March 5, 2024 | Global Voices

Turkey’s Erdoğan Silences Critics with “FETO” Terrorist Label

For 10 years, the Gulen movement has been synonymous with terrorism
March 5, 2024 | Global Voices

Turkey’s Erdoğan Silences Critics with “FETO” Terrorist Label

For 10 years, the Gulen movement has been synonymous with terrorism

“You’re a “FETO’cu!”, is a commonly used accusation by Erdoğan supporters and Turkish government officials, for all those who dare to challenge the country’s leader.

Turkey’s autocratic regime, through its army of online trolls and government elites, has mastered a strategy of silencing just about every critic by labeling them as a sympathizer and/or member of the Fetullah Gülen Movement — essentially calling them terrorists. The term refers to an elusive religious cult, led by Fetullah Gülen, which played a leading role in trying to overthrow President Recep Tayyip Erdoğan’s regime through a failed military coup in 2016. Prior to this undemocratic attempt to forcibly remove Turkey’s elected leader, persons affiliated with the Gülen movement were referred to as “cemaat” (the community). After 2016, the pro-government apparatchiks relabeled the movement the  “Fetullahcı Teror Orgutu” (FETO) — the “Fetullah Gülen Terrorist Organization.”

Silencing critics through fear

To date, tens of thousands of Turkish citizens have been accused of being FETO members, resulting in the loss of their jobs, possessions, livelihoods, and in many cases, their freedom. Turkey’s jails are packed with scores of anti-Erdoğan dissidents, convicted of being members of Gülen’s cult. Erdoğan has used the coup to attack Gülenist perpetrators, but also silence many individuals who have challenged Erdoğan’s regime, including journalists, public activists, and authors. 

It’s not just Turkish citizens who have been labeled as FETO members. Oftentimes, foreign nationals, including but not limited to diplomats, prosecutors, and even Christian pastors, have been accused of being “kripto” — secret members of the Gülen cult. The government’s success lies in fostering fear that has undermined individuals’ willingness to stand up to Erdoğan. Citizens are terrified of being branded as a FETO member as it could lead to them being prosecuted, losing their job, and possibly going to jail.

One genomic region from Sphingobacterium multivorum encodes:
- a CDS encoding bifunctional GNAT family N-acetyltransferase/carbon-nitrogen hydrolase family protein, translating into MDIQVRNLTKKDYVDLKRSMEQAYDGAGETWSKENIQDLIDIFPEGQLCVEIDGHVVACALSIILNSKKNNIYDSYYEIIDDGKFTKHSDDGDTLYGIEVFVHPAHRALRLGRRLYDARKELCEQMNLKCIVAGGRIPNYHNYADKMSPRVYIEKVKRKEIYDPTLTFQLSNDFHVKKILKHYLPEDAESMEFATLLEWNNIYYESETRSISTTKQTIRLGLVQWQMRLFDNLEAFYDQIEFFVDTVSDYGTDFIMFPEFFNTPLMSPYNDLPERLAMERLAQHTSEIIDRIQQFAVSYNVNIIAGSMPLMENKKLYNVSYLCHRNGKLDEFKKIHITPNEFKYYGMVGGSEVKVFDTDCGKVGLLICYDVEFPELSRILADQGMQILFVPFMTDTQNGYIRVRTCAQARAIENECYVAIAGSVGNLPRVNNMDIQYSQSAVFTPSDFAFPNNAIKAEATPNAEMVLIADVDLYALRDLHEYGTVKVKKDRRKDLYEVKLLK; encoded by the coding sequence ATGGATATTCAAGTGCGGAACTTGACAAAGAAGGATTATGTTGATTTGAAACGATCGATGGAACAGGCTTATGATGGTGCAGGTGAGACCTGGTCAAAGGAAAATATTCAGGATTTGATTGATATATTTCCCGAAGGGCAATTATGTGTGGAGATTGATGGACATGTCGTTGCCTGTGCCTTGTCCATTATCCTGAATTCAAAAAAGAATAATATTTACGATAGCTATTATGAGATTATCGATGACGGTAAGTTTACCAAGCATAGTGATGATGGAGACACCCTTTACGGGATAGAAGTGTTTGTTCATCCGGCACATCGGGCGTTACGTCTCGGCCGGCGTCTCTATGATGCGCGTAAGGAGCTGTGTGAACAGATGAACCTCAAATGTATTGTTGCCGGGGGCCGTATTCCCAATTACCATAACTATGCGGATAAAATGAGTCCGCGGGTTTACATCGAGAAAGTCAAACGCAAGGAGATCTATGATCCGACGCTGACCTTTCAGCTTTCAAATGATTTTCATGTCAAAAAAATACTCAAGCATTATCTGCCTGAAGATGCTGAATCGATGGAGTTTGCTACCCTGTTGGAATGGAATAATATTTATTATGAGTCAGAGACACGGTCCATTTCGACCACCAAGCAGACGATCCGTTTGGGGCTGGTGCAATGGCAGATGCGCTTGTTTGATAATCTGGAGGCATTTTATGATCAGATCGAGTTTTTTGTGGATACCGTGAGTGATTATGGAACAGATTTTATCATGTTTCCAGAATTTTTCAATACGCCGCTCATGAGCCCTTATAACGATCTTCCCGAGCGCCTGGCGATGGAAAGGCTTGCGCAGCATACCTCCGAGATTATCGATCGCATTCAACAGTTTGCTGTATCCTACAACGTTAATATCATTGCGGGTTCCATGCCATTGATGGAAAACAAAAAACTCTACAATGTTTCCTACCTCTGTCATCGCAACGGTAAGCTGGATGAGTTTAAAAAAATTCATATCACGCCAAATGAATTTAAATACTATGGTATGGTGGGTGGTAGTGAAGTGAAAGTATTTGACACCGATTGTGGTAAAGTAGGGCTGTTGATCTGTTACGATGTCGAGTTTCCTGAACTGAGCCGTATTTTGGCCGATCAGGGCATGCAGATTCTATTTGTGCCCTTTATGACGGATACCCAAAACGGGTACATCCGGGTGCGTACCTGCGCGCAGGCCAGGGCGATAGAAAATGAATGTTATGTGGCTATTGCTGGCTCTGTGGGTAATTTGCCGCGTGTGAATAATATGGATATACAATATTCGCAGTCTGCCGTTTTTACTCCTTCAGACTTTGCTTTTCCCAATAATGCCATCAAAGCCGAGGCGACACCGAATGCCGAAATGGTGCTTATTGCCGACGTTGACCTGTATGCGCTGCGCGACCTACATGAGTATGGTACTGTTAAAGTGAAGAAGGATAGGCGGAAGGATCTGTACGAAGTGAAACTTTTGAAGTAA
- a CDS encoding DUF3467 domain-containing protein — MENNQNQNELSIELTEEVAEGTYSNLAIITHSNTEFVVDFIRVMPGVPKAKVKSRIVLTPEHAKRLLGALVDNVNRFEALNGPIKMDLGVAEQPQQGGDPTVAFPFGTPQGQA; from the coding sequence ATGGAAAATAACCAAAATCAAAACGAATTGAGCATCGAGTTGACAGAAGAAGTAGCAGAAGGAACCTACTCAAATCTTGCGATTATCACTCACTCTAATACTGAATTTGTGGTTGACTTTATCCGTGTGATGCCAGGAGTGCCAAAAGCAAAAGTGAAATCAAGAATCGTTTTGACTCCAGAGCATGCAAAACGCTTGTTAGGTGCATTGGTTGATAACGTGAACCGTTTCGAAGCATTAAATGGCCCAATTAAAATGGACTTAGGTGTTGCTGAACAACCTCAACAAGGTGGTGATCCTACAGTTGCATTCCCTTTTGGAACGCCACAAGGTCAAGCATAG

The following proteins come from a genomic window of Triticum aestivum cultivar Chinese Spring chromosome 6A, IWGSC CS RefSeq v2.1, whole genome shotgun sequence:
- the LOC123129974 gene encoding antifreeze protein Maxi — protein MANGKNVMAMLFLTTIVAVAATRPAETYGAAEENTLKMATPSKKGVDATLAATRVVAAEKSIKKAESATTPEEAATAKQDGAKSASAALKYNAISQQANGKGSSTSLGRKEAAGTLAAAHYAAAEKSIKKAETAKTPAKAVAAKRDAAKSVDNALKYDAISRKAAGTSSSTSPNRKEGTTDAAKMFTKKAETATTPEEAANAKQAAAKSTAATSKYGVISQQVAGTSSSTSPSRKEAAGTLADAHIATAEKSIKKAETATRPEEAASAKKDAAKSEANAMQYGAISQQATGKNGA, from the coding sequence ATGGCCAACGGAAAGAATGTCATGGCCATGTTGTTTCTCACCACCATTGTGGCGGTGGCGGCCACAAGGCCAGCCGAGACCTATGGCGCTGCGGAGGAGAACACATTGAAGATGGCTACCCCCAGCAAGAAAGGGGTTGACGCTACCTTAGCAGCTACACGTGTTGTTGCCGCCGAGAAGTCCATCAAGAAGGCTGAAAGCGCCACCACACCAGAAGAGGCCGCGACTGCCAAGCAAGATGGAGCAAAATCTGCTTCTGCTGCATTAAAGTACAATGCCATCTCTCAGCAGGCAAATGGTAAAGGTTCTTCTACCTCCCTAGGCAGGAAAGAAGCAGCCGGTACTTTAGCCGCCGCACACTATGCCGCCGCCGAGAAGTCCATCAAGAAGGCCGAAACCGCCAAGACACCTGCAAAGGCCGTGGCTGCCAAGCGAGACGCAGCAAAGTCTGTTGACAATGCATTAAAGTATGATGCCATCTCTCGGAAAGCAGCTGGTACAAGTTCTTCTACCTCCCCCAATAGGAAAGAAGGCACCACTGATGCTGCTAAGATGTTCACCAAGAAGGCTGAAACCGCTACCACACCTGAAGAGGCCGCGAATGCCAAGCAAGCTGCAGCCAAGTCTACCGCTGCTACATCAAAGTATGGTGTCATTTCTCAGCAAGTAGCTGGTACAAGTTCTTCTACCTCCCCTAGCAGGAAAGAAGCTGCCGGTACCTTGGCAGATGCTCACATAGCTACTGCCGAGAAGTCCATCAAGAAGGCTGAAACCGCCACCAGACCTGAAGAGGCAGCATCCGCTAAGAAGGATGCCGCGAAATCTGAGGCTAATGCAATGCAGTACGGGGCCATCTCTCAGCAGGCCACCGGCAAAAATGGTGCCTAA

The catch-all slur has successfully dampened wider public protest initiatives against Erdoğan, despite his disastrous economic policies and bouts of mismanagement highlighted by the government’s handling of the disastrous earthquakes in 2023, resulting in the death of tens of thousands of citizens.

The result is grim: People are afraid to speak out on social media channels — let alone participate in public protests — not knowing who might be able to see their tweets or posts. 

The Erdoğan-Gulen feud

The irony is, Erdoğan and many senior government elites under his tutelage, are the ultimate Gülenists. After coming to power in 2003, Erdoğan forged a very powerful alliance with the Gülen movement, which broke down between 2010–2016. The regime has been extremely successful in erasing public memory of the Erdoğan-Gülen alliance. 

In July 2016, the Gülen movement was identified as the main culprit that conspired with certain members of the military, state bureaucrats and law enforcement officials, to depose President Recep Tayyip Erdoğan. Although the actual coup attempt failed within hours of being mounted, it was surprisingly violent, with insurrectionists killing over 300 civilians who opposed the coup. Days after, the Erdoğan regime designated the Gülen movement as a terrorist organization and initiated a worldwide hunt to capture senior members of the cult, most notably, its leader, Fetullah Gülen, who resides in the United States in a state of perpetual isolation. Moreover, Erdoğan used the coup to prop up a new national myth of his resilience. Entire monuments like the Ataturk Bosphorus Bridge have been renamed the “July 15 Martyrs Bridge,” complete with annual commemorations of how the coup was thwarted.

In substantive terms, Erdoğan has devoted a vast amount of national resources to crack down on the Gülen movement, which had a staggering global presence, spanning from the Balkans, sub-Saharan Africa, Europe, and the United States.

The Gülen movement’s ideological goals for Turkey have always been relatively opaque. In essence, it has sought to embrace the economic modernization of the country, while insisting that progress can only be achieved by adopting Islam and conservative values.